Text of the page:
Foreign Aid or Local Aid? The Side Hustles of Ismaila Diene of Dimagi

Aid, Evolved
Foreign Aid or Local Aid? The Side Hustles of Ismaila Diene of Dimagi
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Today we dive into the life and side hustles of Ismaila Diene, a senior executive within Dimagi. Born, raised, and now returned back to Senegal, he shares his experience with the diaspora, homecoming, foreign aid, entrepeneurialism, and structural inequity.

Ismaila is a member of Dimagi’s global executive management team. He leads our team in West Africa, runs a major global consulting practice, and is Dimagi’s representative to government in multiple countries. At the same time, he also manages to bring technology leadership to our product roadmap, raises two children, and balances a host of side hustles outside of work.

Ismaila shares how growing up with four sisters has made him a ‘feminist by default’. Following the influences that shaped many in his generation, he went abroad to study and work. Then he made the fateful decision to come back to Senegal.

Outside of his work in aid and with Dimagi, Ismaila leads many local initiatives. One of these provides capital to finance local agricultural enterprise. Another provides health insurance to his community. These provide a fascinating case study on the kind of efforts that are being driven for Senegal from within Senegal.

Show Notes

  • Dimagi is a social enterprise that provides digital solutions to support human health and well-being. Dimagi is where both Ismaila and our host Rowena work.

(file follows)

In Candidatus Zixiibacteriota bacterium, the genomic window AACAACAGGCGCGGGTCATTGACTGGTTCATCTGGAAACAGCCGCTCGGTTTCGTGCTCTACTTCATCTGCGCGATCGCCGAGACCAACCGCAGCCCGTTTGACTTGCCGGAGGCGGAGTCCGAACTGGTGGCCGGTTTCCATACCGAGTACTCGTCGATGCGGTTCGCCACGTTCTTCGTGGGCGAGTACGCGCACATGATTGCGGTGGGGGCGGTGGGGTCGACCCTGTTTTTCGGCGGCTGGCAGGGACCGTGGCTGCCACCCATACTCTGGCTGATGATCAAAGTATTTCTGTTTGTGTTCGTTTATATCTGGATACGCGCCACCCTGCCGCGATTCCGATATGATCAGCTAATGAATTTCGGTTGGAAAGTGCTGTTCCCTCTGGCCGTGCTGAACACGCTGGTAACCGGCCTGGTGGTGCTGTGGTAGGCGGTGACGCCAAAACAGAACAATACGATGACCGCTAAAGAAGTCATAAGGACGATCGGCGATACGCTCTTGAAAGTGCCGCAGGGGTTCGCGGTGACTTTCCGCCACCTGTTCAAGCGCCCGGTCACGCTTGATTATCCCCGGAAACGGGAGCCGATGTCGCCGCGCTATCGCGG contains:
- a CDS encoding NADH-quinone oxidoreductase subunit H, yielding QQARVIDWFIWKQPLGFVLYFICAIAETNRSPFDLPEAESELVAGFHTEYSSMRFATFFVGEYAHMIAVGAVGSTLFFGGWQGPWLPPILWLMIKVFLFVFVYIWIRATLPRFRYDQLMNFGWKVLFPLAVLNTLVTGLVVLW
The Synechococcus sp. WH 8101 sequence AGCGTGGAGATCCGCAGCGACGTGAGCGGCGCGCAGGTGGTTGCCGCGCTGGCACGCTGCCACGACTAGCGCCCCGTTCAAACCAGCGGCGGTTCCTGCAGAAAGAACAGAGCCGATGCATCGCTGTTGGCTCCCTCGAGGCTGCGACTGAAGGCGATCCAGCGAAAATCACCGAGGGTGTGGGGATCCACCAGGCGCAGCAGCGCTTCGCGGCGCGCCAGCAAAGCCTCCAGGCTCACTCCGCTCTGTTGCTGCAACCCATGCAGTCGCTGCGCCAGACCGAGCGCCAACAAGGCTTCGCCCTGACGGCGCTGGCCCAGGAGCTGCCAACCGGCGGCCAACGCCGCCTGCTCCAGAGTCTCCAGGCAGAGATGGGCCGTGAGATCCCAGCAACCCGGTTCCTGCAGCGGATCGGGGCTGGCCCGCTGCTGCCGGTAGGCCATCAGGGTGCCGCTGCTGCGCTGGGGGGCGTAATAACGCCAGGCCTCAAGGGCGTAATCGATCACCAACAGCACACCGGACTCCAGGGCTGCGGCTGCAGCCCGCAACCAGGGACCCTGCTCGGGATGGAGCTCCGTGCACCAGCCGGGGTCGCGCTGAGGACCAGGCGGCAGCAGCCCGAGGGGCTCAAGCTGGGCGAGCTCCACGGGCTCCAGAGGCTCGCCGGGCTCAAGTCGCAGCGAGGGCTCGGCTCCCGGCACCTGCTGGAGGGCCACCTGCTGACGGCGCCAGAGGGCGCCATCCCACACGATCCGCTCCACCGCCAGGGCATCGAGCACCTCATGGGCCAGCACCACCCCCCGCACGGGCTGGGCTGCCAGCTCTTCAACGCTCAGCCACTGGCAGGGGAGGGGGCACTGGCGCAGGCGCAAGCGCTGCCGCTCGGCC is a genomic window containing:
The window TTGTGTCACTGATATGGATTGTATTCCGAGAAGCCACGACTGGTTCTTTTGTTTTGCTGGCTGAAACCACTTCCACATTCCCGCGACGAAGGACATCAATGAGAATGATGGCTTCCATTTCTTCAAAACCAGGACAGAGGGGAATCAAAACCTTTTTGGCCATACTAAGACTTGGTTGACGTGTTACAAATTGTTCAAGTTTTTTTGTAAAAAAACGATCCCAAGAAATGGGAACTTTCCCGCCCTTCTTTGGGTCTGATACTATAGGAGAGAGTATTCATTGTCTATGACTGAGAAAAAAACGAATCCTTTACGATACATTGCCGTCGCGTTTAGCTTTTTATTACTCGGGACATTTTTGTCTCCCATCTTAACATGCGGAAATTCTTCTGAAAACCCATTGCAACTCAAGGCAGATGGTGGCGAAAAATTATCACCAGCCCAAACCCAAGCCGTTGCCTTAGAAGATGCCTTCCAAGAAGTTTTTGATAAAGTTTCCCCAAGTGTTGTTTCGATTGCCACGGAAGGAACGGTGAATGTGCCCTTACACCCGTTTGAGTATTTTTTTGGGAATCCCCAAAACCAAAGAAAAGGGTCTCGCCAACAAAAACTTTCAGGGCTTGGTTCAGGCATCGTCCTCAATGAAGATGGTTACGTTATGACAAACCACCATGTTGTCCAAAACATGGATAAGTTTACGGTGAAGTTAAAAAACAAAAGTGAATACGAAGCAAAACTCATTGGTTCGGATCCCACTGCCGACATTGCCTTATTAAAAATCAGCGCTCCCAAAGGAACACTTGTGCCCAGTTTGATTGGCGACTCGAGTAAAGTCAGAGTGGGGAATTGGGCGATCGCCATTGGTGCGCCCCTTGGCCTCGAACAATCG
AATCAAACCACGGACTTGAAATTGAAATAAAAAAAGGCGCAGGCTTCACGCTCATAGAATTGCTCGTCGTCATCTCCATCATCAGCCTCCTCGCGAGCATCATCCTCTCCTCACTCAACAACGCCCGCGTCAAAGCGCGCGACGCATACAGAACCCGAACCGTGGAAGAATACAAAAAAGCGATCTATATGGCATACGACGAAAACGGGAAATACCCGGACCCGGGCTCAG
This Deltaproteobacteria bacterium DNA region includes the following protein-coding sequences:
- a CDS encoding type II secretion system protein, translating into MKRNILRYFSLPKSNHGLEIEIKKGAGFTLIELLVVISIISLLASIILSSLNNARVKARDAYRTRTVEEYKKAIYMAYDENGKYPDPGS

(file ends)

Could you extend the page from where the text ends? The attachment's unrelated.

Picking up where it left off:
• CommCare is an open source tool to build customizable mobile apps to empower frontline health workers. It is designed to drive social impact programs in resource-constrained environments.
  • The World Health Organization (WHO) is a specialized agency of the United Nations responsible for international public health. Ismaila’s uncle used to work at the WHO before he retired and began collaborating with Ismaila on a local health insurance scheme.
  • Laiterie du Berger is the example Ismaila cites of a great local organization in Senegal which was successful in winning foreign funding. Ismaila has supported Laiterie du Berger, both at work and after work, by providing a mobile app to assist in managing their yogurt supply chain.
  • Archives d’Afrique is the French-language podcast Ismaila recommends. It covers contemporary African history through the lens of major figures from its past and present.
  • Yoff is the commune in Senegal where Ismaila was born and raised. Today he and his uncle run a community-driven health insurance scheme in Yoff through a framework established by local government.